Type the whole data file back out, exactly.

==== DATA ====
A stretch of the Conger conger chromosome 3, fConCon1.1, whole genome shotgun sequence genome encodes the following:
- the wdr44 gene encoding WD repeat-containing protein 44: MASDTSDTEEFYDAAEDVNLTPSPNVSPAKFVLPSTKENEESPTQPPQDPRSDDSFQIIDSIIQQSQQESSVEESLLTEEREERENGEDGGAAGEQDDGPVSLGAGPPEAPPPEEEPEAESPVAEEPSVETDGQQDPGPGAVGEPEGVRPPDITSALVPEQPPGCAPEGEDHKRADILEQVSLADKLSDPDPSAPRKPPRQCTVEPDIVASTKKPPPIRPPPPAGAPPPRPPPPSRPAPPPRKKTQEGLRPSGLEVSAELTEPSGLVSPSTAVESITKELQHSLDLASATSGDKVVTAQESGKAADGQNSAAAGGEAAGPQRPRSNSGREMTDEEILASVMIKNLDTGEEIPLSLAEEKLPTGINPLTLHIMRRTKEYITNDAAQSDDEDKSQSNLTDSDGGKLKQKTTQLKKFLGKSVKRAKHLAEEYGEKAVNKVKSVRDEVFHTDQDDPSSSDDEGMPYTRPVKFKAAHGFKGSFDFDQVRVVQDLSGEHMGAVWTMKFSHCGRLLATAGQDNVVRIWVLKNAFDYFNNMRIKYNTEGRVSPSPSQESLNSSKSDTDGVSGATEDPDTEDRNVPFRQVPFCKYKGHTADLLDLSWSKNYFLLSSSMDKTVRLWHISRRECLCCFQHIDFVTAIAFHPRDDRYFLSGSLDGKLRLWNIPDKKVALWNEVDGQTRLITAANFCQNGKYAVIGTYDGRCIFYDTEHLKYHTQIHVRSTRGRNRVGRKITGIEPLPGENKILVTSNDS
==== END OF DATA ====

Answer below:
A stretch of the Conger conger chromosome 3, fConCon1.1, whole genome shotgun sequence genome encodes the following:
- the wdr44 gene encoding WD repeat-containing protein 44: MASDTSDTEEFYDAAEDVNLTPSPNVSPAKFVLPSTKENEESPTQPPQDPRSDDSFQIIDSIIQQSQQESSVEESLLTEEREERENGEDGGAAGEQDDGPVSLGAGPPEAPPPEEEPEAESPVAEEPSVETDGQQDPGPGAVGEPEGVRPPDITSALVPEQPPGCAPEGEDHKRADILEQVSLADKLSDPDPSAPRKPPRQCTVEPDIVASTKKPPPIRPPPPAGAPPPRPPPPSRPAPPPRKKTQEGLRPSGLEVSAELTEPSGLVSPSTAVESITKELQHSLDLASATSGDKVVTAQESGKAADGQNSAAAGGEAAGPQRPRSNSGREMTDEEILASVMIKNLDTGEEIPLSLAEEKLPTGINPLTLHIMRRTKEYITNDAAQSDDEDKSQSNLTDSDGGKLKQKTTQLKKFLGKSVKRAKHLAEEYGEKAVNKVKSVRDEVFHTDQDDPSSSDDEGMPYTRPVKFKAAHGFKGSFDFDQVRVVQDLSGEHMGAVWTMKFSHCGRLLATAGQDNVVRIWVLKNAFDYFNNMRIKYNTEGRVSPSPSQESLNSSKSDTDGVSGATEDPDTEDRNVPFRQVPFCKYKGHTADLLDLSWSKNYFLLSSSMDKTVRLWHISRRECLCCFQHIDFVTAIAFHPRDDRYFLSGSLDGKLRLWNIPDKKVALWNEVDGQTRLITAANFCQNGKYAVIGTYDGRCIFYDTEHLKYHTQIHVRSTRGRNRVGRKITGIEPLPGENKILVTSNDS